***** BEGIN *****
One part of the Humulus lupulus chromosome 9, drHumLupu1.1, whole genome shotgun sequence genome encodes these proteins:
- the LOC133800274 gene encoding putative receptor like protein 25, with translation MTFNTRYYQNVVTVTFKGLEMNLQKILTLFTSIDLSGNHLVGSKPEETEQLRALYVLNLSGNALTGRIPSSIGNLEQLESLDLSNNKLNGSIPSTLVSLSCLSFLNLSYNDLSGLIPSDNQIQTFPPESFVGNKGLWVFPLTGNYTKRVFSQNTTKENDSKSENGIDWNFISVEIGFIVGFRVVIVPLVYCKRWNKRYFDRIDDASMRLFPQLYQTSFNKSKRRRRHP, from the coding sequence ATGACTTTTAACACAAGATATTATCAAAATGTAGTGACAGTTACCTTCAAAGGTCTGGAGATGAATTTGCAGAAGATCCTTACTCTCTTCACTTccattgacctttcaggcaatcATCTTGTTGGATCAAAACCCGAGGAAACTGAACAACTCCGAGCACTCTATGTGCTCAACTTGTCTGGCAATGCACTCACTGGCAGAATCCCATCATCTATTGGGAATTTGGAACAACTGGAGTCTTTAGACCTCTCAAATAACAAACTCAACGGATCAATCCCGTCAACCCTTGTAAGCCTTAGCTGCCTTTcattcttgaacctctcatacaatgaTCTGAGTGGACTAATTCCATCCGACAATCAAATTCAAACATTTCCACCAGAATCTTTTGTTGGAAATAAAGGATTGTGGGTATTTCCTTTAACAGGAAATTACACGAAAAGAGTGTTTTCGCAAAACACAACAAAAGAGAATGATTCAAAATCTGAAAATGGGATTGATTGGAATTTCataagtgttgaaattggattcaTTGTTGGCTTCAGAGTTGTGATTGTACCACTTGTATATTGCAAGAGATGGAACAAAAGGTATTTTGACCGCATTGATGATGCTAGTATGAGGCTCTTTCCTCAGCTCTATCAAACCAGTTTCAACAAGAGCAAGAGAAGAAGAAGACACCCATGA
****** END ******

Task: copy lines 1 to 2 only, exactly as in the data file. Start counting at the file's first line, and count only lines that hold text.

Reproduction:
One part of the Humulus lupulus chromosome 9, drHumLupu1.1, whole genome shotgun sequence genome encodes these proteins:
- the LOC133800274 gene encoding putative receptor like protein 25, with translation MTFNTRYYQNVVTVTFKGLEMNLQKILTLFTSIDLSGNHLVGSKPEETEQLRALYVLNLSGNALTGRIPSSIGNLEQLESLDLSNNKLNGSIPSTLVSLSCLSFLNLSYNDLSGLIPSDNQIQTFPPESFVGNKGLWVFPLTGNYTKRVFSQNTTKENDSKSENGIDWNFISVEIGFIVGFRVVIVPLVYCKRWNKRYFDRIDDASMRLFPQLYQTSFNKSKRRRRHP, from the coding sequence ATGACTTTTAACACAAGATATTATCAAAATGTAGTGACAGTTACCTTCAAAGGTCTGGAGATGAATTTGCAGAAGATCCTTACTCTCTTCACTTccattgacctttcaggcaatcATCTTGTTGGATCAAAACCCGAGGAAACTGAACAACTCCGAGCACTCTATGTGCTCAACTTGTCTGGCAATGCACTCACTGGCAGAATCCCATCATCTATTGGGAATTTGGAACAACTGGAGTCTTTAGACCTCTCAAATAACAAACTCAACGGATCAATCCCGTCAACCCTTGTAAGCCTTAGCTGCCTTTcattcttgaacctctcatacaatgaTCTGAGTGGACTAATTCCATCCGACAATCAAATTCAAACATTTCCACCAGAATCTTTTGTTGGAAATAAAGGATTGTGGGTATTTCCTTTAACAGGAAATTACACGAAAAGAGTGTTTTCGCAAAACACAACAAAAGAGAATGATTCAAAATCTGAAAATGGGATTGATTGGAATTTCataagtgttgaaattggattcaTTGTTGGCTTCAGAGTTGTGATTGTACCACTTGTATATTGCAAGAGATGGAACAAAAGGTATTTTGACCGCATTGATGATGCTAGTATGAGGCTCTTTCCTCAGCTCTATCAAACCAGTTTCAACAAGAGCAAGAGAAGAAGAAGACACCCATGA